"You're right, of course," Jeff replied, adding that his NetMailer e-mail merge program could have handled the job. "Our database has more switches than an airline cockpit," he wrote.
"Trouble is, a lot of important distinctions get lost, no matter how much you customize the message," he added. "I suppose it's theoretically possible to create a PR program that would take all the profiling in MediaMap PLUS a comparable company profile and create meaningfully customized story pitches. I'm not holding my breath, though."
He's right there. But it's also unlikely Jeff would have done a blanket mailing if he were printing letters and adding postage. A big e-mail list is like a big bowl of M&Ms, and it's much easier to just crunch a handful than to carefully pull out a few blue ones. But when it comes to e-mail, it pays to remember we're all diabetic.
The February ratings are in, and they reaffirm the growing link between TV and the Net. In terms of driving big numbers, the age of Jerry Yang is ending, and the age of Michael Eisner is dawning.
Take a close look at the latest Media Metrix rankings. Notice how Microsoft and Disney are closing in on Yahoo. Notice how quickly NBC has gotten Snap to number 15 - it now rivals Broadcast.com. (And see whom they've added as supporters of their new broadband portal . Notice, too, how despite its long reputation for total Cluelessness, Time Warner (the dubba-dubba-dubbayou bee) is now property number 9, and only one-third of that traffic seems to come from CNN.
Now, take a look at the first contribution from Nielsen-Netratings , the latest entrant in the Web rating sweepstakes. Who's doing the advertising to draw those users? Disney's Go.Com was a big advertiser, but Snap wasn't. The chart is also notable in identifying who's focusing their ads on a narrow target. All the online brokers are targeting narrowly, so are most of the big merchants and so (surprisingly) is AltaVista.
Your Clues are these. Want an audience? Go on TV. Want to sell ads? Know who your audience is.
The Internet Advertising list has been seething lately with debates over "ad killer" software.
Some suggested that sites offering such software should be boycotted, others demanded legal action. The best suggestion (which seemed to shut-up the discussion) came from Frank Lee, a consultant and Interactive Strategist for IBM Australia & New Zealand. What he said, basically, was "grow up." Let me quote him. "At the end of the day, it really doesn't matter how many people *see* your ad. What's important is how many prospects see it, and act on it."
Your Clue here is that not all the great Internet minds are in the U.S.
While the world was riveted on the War with Serbia, another power play was taking place on the Internet. Network Solutions , which is about to lose its monopoly on registering domain names, hijacked the Internic , even closing telnet access, forcing anyone interested in learning who has what to go through them.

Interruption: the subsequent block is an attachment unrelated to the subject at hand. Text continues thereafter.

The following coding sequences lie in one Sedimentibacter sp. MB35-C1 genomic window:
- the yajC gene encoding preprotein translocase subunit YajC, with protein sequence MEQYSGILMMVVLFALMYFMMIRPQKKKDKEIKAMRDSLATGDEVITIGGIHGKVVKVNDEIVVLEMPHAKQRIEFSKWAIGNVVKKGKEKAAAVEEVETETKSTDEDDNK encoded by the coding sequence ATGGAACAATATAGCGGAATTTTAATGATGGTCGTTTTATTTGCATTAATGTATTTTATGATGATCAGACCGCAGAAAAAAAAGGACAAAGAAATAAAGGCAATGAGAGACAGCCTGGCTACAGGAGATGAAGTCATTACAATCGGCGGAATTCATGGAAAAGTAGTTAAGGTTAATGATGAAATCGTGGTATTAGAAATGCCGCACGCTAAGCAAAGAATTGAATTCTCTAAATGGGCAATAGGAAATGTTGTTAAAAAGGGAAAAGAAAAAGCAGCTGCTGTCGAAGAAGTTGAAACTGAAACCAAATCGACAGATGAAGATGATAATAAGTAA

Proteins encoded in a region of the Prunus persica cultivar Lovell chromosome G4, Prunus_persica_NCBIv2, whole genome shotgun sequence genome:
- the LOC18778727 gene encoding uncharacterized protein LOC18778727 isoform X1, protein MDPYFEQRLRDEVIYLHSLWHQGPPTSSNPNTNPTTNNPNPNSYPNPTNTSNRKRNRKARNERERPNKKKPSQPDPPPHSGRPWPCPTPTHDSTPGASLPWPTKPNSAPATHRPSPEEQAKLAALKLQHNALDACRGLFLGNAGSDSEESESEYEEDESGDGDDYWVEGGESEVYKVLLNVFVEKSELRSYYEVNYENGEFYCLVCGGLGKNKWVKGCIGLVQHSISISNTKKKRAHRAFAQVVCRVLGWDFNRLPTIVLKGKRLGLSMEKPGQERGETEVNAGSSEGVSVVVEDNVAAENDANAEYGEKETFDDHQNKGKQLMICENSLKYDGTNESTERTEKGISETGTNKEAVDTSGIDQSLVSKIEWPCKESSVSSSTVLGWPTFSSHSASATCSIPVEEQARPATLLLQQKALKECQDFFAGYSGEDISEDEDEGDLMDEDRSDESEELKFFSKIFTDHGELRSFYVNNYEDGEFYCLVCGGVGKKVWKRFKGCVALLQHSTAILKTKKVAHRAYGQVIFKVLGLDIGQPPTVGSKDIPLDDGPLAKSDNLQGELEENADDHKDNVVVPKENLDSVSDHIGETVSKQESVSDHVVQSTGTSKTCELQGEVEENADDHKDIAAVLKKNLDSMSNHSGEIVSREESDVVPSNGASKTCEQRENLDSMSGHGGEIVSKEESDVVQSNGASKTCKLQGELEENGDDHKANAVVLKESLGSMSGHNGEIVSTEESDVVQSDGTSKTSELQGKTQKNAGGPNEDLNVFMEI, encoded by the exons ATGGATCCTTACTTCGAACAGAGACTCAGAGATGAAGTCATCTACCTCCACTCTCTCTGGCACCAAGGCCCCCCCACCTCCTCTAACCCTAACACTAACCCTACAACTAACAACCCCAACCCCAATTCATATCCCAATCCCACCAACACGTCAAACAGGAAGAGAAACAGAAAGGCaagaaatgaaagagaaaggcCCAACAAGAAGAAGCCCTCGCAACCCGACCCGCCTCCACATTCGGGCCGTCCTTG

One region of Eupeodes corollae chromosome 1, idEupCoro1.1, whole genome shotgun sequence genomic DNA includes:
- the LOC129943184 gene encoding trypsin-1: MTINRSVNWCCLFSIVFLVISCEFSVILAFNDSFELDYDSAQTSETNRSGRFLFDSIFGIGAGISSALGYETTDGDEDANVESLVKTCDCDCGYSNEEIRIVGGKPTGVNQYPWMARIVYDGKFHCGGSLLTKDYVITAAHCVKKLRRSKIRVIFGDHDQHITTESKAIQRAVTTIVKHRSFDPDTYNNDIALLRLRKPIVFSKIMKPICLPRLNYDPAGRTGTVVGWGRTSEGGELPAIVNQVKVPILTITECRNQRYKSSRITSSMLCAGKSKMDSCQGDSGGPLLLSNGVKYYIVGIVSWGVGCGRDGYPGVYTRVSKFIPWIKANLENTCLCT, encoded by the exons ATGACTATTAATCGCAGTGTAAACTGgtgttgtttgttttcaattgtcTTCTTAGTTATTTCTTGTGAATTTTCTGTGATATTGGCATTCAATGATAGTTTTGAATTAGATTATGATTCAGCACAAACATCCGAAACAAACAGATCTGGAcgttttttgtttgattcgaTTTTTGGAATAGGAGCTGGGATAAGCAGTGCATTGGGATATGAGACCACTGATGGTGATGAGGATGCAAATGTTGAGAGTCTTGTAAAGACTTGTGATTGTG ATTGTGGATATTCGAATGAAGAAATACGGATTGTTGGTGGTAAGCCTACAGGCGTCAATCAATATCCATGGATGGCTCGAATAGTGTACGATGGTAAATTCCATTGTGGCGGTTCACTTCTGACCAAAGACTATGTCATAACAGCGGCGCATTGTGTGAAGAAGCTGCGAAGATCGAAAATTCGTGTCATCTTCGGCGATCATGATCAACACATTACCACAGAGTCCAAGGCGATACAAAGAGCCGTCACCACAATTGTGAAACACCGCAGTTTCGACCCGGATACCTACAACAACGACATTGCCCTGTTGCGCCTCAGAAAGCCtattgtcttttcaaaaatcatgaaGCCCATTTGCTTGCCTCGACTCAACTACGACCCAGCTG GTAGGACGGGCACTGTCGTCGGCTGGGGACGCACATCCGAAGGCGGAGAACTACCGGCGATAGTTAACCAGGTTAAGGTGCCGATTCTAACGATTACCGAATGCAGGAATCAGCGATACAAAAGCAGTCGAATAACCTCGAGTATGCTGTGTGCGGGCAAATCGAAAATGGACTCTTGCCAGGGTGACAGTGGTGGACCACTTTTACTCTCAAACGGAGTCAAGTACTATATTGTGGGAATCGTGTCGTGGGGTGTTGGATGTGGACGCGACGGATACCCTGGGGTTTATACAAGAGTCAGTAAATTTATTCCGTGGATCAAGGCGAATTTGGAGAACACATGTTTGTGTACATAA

I've never had a beef with NSI before, but the Internic isn't its property. It's a joint venture with the U.S. Department of Commerce. NATO, in this instance, might be The Internet Corporation for Assigned Names and Numbers . Is there any reason why NSI must be one of the new registrars? Now that would be a smart bomb...
"Great" Moments in Spam
Sometimes, a spammer is just so brazen you have to take notice. So it is with an outfit called "discount travel wholesalers," which ran its spam through the servers of @home.
I've gotten this fool's garbage before, but the latest message claimed "we had a minor problem with the 'unsubscribe' feature in our newsletter software," which "prevented us from deleting the email addresses we received in our unsubscribe file." (I neither subscribed nor unsubscribed to this spam list.) The spam continued that to continue receiving this "newsletter," I should go to a URL and enter my e-mail address.
Let me get this straight. Your spam claims to be a newsletter, your spam claims I unsubscribed, and to confirm that I'm supposed to give you my e-mail address? This is where my Clue to Jeff Tarter came from...
Clued-in is Novell for "Digital Me," an attempt to make a buck from helping Internet users maintain their privacy . The technology may be less necessary (and profitable) than Novell thinks, but it's taking a business stand on behalf of a treasured principle, and that's Clued-in thinking.
Clueless is the Simon Wiesenthal Center , for taking a forthright stand on behalf of Internet censorship.. Here's a Clue - if you censor them today, they can censor you tomorrow. If a principle is based solely on power, it's not a principle, and freedom is the most precious principle we have.